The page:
The Catholic Social Justice Statement for 2011-2012 was launched in Sydney yesterday.
In the Statement, the Catholic Bishops of Australia urge all Australians to think about the conditions in our prisons, and to ask who are most likely to find themselves there and why.
The Statement, titled Building Bridges, Not Walls: Prisons and the justice system, points out that between 1984 and 2008, while rates of crime either stayed steady or fell, the number of Australians in prison per 100,000 people almost doubled. The majority of Australian prisoners come from the most disadvantaged sections of the community: the underprivileged, those suffering from mental illness, and especially Indigenous people, who make up about 2.3 per cent of the Australian population but about a quarter of those in prison. The incarceration rate for young Indigenous people is even higher.
The disproportionate growth in imprisonment has come about in part because of repeated law-and-order election campaigns and sensationalist reporting, which encourage the idea that crime is out of control.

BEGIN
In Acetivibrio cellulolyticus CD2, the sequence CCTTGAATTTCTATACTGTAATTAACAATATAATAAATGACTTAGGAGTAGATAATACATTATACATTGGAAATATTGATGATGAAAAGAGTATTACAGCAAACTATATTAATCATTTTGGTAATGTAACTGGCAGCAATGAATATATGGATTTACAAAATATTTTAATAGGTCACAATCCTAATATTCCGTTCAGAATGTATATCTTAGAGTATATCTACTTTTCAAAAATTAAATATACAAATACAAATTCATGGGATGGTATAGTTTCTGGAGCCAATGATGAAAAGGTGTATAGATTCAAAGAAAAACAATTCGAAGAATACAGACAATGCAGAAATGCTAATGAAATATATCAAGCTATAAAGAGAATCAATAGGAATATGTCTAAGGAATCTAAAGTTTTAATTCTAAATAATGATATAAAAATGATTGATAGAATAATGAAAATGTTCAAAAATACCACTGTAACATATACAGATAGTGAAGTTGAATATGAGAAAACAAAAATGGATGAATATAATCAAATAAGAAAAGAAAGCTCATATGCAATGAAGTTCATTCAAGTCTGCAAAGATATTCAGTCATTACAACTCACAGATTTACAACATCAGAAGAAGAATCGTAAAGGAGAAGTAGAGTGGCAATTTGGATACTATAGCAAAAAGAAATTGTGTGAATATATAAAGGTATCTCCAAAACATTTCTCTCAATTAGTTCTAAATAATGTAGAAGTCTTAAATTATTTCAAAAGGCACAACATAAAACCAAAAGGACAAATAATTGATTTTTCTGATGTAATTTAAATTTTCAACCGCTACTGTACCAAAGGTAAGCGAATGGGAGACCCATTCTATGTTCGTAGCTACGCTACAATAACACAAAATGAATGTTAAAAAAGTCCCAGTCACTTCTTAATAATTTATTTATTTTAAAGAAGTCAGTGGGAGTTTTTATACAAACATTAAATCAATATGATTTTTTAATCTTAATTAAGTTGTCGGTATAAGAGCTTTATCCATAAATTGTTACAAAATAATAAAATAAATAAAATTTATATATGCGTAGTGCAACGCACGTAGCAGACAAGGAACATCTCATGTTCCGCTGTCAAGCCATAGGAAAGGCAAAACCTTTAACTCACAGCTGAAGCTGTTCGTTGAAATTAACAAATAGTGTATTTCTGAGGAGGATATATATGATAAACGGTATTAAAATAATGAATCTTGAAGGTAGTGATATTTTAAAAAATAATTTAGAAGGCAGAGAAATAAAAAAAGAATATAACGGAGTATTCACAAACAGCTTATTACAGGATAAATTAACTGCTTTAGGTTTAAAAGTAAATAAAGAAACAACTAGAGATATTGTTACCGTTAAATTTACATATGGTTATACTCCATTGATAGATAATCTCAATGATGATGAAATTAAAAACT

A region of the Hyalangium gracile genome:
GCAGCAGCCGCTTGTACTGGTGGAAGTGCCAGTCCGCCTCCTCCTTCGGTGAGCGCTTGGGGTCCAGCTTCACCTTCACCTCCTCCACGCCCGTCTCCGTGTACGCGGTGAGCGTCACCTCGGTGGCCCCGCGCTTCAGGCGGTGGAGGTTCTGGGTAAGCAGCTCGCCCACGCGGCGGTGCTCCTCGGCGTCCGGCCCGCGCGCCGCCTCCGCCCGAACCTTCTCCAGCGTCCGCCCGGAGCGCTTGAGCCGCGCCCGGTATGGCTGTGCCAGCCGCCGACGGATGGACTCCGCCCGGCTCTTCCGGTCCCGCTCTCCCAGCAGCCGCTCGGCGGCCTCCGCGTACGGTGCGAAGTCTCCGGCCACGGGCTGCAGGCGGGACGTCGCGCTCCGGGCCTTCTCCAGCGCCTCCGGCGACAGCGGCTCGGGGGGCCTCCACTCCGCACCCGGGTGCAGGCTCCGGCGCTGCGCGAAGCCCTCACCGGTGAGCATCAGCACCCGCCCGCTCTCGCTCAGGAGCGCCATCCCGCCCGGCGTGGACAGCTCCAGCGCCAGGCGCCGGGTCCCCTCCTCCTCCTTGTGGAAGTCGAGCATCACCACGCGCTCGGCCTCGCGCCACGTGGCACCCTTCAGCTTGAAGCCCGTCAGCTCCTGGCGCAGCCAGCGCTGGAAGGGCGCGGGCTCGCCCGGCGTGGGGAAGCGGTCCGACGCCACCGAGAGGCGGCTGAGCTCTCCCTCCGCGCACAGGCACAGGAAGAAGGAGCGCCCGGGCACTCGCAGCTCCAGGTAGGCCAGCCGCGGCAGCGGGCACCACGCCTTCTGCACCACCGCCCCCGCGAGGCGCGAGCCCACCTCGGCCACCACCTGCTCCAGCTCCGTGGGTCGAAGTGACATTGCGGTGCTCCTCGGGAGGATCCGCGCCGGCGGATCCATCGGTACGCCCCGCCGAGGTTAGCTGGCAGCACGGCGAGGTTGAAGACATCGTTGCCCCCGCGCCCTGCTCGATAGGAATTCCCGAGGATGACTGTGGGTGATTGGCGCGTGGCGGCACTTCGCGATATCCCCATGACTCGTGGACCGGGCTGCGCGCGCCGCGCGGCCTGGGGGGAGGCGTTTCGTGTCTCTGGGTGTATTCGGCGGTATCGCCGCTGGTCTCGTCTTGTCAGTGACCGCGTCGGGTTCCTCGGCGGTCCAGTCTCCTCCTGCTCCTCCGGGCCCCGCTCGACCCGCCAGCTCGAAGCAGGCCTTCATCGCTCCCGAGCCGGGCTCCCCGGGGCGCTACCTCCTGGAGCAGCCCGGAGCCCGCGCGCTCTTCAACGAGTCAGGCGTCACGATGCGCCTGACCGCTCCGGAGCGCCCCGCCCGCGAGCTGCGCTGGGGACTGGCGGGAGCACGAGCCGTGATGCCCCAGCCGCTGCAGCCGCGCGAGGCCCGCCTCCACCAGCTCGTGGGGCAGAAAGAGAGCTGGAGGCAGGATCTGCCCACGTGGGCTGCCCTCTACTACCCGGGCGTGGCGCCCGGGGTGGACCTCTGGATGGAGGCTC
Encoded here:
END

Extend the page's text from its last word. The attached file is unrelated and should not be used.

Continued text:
Certainly there will always be a need for prisons, but it is time for Australians to ask what they expect from their prison systems. Is jail simply somewhere to warehouse wrongdoers until they have served their sentences, or can it be a place where inmates learn to become responsible members of the wider society? How can we support those who have committed no crime but suffer terribly because their loved ones are incarcerated? This is an issue that especially affects children with a parent who has been imprisoned.
And what can we do to support those who have paid their debt to society but must overcome obstacles to finding work, a place to live and a place in our community?
The Statement celebrates the work of chaplains and all who work to bring hope and support to prisoners.
Jesus Christ never neglected outcasts and criminals – in fact, he sought them out to bring them his message of salvation and redemption. Inspired by the message and ministry of Jesus, the bishops present us with five challenges: to confront fear campaigns about law and order; to address the social factors that contribute to crime; to maintain the dignity of prisoners; to help prisoners after release; and to seek practical alternatives to imprisonment.
No crime can diminish the fact that we are all created in the image and likeness of God. In our parishes and our communities, let us consider how we can make a difference for those in prison and seeking bridges to a new life.
The Statement and related resources is available at http://www.socialjustice.catholic.org.au/